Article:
These days, the name “George Bird Grinnell” generally doesn’t warrant more than a nod or an askance glance.
Known primarily as an associate of Theodore Roosevelt (who helped Grinnell found the Boone and Crockett Club) as well as longtime editor of Forest and Stream magazine (which eventually merged with Field and Stream in 1930) from 1876 to 1911, Grinnell doesn’t have the high profile of other period conservationists like Roosevelt and (as it so happens, fellow Boone and Crockett founder) Gifford Pinchot.
But, as Montana historian Michael Punke contends in his history Last Stand: George Bird Grinnell, the Battle to Save the Buffalo, and the Birth of the New West, Grinnell is more than an associate. Regarding conservation, and bison especially, he is a prominent figure:
The story of how the buffalo was saved from extinction is one of the great dramas of the Old West. More profoundly, it is a story of the transition from the Old West to the New—a transition whose battles are still fought bitterly to this day. The story is personified in a man, little known today, by the name George Bird Grinnell. Grinnell was a scientist and a journalist, a hunter and a conservationist. In his remarkable life, Grinnell would live the adventures of the Old West even as he helped to shape the New (xvi).
Indeed, when you consider Grinnell’s CV—founder of the Boone and Crockett Club, editor of Forest and Stream, author of numerous books and articles, founder of the Audubon Society, cofounder of the New York Zoological Society, champion of Glacier National Park—it’s astounding his name isn’t as well remembered.
Part of the issue, of course, may be that Grinnell, who never occupied a place of prominence à la Roosevelt or Pinchot, can be seen as a product of his time and as a “type” of conservationist. A passionate hunter who was dismayed at the killing of birds, an adventure-hungry man operating from New York, a Yale graduate galloping around the American West. Last Stand does a great deal to dispel these supposed contradictions while simultaneously affirming that they’re true, in part. All these things made Grinnell who he was.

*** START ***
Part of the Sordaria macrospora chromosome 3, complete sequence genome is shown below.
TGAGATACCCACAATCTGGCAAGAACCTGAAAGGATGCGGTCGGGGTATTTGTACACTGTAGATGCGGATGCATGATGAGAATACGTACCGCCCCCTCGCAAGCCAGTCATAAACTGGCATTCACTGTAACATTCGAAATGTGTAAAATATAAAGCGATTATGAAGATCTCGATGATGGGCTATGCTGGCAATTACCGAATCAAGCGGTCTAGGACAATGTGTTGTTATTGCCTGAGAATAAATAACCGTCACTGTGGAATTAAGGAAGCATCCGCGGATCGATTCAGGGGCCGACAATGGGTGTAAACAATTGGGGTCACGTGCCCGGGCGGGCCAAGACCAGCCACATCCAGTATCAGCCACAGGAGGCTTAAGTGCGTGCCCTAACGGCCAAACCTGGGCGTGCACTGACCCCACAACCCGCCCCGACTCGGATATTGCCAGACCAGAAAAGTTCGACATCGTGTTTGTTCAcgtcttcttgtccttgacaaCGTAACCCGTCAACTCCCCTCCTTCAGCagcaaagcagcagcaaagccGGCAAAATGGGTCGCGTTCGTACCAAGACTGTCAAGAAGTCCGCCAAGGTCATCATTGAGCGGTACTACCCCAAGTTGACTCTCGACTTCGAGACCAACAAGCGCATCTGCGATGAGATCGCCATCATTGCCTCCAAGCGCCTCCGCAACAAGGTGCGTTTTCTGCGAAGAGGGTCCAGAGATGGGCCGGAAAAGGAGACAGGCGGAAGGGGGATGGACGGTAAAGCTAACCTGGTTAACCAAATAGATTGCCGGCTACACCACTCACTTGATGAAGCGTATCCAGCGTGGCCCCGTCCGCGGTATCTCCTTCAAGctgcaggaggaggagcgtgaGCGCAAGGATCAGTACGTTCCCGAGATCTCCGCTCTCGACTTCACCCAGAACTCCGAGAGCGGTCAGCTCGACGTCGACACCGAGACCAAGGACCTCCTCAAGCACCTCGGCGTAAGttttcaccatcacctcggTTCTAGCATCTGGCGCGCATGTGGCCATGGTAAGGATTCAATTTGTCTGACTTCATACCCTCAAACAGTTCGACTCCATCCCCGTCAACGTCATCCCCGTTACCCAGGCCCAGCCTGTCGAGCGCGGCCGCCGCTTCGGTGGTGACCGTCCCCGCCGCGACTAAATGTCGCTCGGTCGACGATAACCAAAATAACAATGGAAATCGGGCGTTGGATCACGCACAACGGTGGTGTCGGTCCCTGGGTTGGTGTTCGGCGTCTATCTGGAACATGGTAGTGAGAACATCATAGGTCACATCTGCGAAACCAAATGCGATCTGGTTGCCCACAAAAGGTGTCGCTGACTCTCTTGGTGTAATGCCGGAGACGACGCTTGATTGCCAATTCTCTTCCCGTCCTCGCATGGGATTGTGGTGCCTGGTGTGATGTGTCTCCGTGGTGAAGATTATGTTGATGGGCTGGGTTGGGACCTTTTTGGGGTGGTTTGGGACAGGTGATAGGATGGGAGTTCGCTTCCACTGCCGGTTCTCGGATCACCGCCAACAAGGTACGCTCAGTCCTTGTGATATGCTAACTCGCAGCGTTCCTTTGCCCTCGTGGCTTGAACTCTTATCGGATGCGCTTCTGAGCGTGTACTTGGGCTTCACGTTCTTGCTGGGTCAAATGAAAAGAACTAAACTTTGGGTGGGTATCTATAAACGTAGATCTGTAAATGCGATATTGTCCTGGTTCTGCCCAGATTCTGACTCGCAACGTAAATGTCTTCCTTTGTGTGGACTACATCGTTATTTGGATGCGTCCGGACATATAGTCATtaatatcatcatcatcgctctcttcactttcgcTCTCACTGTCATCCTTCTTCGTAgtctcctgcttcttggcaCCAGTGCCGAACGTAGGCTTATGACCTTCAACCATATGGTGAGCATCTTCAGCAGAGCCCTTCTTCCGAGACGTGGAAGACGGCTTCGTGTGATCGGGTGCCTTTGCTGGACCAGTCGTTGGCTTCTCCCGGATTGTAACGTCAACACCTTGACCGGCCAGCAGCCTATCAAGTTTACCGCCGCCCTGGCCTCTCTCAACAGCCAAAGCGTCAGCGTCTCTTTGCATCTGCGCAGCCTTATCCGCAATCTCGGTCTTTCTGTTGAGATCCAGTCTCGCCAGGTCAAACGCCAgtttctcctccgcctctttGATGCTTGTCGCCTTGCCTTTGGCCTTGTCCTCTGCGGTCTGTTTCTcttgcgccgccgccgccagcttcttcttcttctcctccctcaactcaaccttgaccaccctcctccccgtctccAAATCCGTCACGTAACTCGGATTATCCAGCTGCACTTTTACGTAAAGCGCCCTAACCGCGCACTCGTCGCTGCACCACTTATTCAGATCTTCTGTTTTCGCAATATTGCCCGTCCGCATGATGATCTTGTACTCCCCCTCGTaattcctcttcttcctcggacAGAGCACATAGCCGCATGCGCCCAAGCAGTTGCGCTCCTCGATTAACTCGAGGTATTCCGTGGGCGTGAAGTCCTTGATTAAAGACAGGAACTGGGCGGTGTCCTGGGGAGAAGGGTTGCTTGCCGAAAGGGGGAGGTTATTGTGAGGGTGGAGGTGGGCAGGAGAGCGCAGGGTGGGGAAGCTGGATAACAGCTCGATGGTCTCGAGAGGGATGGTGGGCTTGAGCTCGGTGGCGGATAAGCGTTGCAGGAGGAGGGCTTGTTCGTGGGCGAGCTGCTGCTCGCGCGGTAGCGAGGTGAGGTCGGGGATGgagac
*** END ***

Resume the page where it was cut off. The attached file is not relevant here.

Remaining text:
For instance, Punke shows that Grinnell was ambivalently enmeshed in frontier politics, especially in the period of the terrible Indian Wars, although he would later go on to write ethnologies of Plains tribes such as the Pawnee, Blackfeet, and Cheyenne.
Last Stand also sheds light on how Western myth played a formative influence on Grinnell’s outlook and interests. Young Grinnell was a devotee of Irish writer Thomas Mayne Reid, who wrote adventure stories under the name Captain Mayne Reid. Grinnell gravitated toward the westerns: The Scalp Hunters, The Rifle Rangers, and The War Trail, among others.
Indeed, in 1874, when Grinnell went to the Black Hills as a naturalist under George Armstrong Custer, in search of gold, he recounted meeting some archetypal characters:
One of the civilians that Grinnell befriended was Charlie Reynolds, a man who might have stepped from the pages of Grinnell’s boyhood dime novels. Reynolds already was widely respected among the frontier scout fraternity, and his exploits during the expedition of 1874 would vault him into the pantheon. There were other wild characters as well, including an Arikara scout named Bear’s Ears. In his memoirs, Grinnell would record Bear’s Ears’s campfire story—a tale of losing the woman he loved to “an older and more important man.” When Bear’s Ears tried to kill his rival, he was banished from the tribe, then devoted the next several years to the cause of revenge. As a “sacrifice to the powers,” Bear’s Ears hacked off three fingers from his left hand. He ultimately caught up with his rival, killed him, and, in Grinnell’s words, “gratified his revenge by eating a portion of the enemy’s heart” (79).